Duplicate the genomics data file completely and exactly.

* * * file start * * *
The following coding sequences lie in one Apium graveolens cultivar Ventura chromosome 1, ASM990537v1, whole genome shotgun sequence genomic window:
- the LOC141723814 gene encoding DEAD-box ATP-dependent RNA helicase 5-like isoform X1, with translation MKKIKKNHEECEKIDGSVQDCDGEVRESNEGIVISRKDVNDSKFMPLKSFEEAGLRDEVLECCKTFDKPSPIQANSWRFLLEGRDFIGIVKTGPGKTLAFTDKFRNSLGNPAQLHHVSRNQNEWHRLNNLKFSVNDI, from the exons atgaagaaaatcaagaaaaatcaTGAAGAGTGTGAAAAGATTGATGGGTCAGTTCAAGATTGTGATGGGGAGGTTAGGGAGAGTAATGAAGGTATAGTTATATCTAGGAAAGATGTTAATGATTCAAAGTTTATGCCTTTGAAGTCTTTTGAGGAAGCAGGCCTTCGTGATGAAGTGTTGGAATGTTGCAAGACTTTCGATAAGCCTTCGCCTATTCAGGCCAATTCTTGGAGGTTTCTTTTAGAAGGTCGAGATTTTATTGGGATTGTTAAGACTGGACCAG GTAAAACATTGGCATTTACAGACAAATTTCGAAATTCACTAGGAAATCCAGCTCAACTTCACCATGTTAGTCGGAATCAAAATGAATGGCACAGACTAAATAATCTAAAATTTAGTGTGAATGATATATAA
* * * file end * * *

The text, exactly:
The following coding sequences lie in one Apium graveolens cultivar Ventura chromosome 1, ASM990537v1, whole genome shotgun sequence genomic window:
- the LOC141723814 gene encoding DEAD-box ATP-dependent RNA helicase 5-like isoform X1, with translation MKKIKKNHEECEKIDGSVQDCDGEVRESNEGIVISRKDVNDSKFMPLKSFEEAGLRDEVLECCKTFDKPSPIQANSWRFLLEGRDFIGIVKTGPGKTLAFTDKFRNSLGNPAQLHHVSRNQNEWHRLNNLKFSVNDI, from the exons atgaagaaaatcaagaaaaatcaTGAAGAGTGTGAAAAGATTGATGGGTCAGTTCAAGATTGTGATGGGGAGGTTAGGGAGAGTAATGAAGGTATAGTTATATCTAGGAAAGATGTTAATGATTCAAAGTTTATGCCTTTGAAGTCTTTTGAGGAAGCAGGCCTTCGTGATGAAGTGTTGGAATGTTGCAAGACTTTCGATAAGCCTTCGCCTATTCAGGCCAATTCTTGGAGGTTTCTTTTAGAAGGTCGAGATTTTATTGGGATTGTTAAGACTGGACCAG GTAAAACATTGGCATTTACAGACAAATTTCGAAATTCACTAGGAAATCCAGCTCAACTTCACCATGTTAGTCGGAATCAAAATGAATGGCACAGACTAAATAATCTAAAATTTAGTGTGAATGATATATAA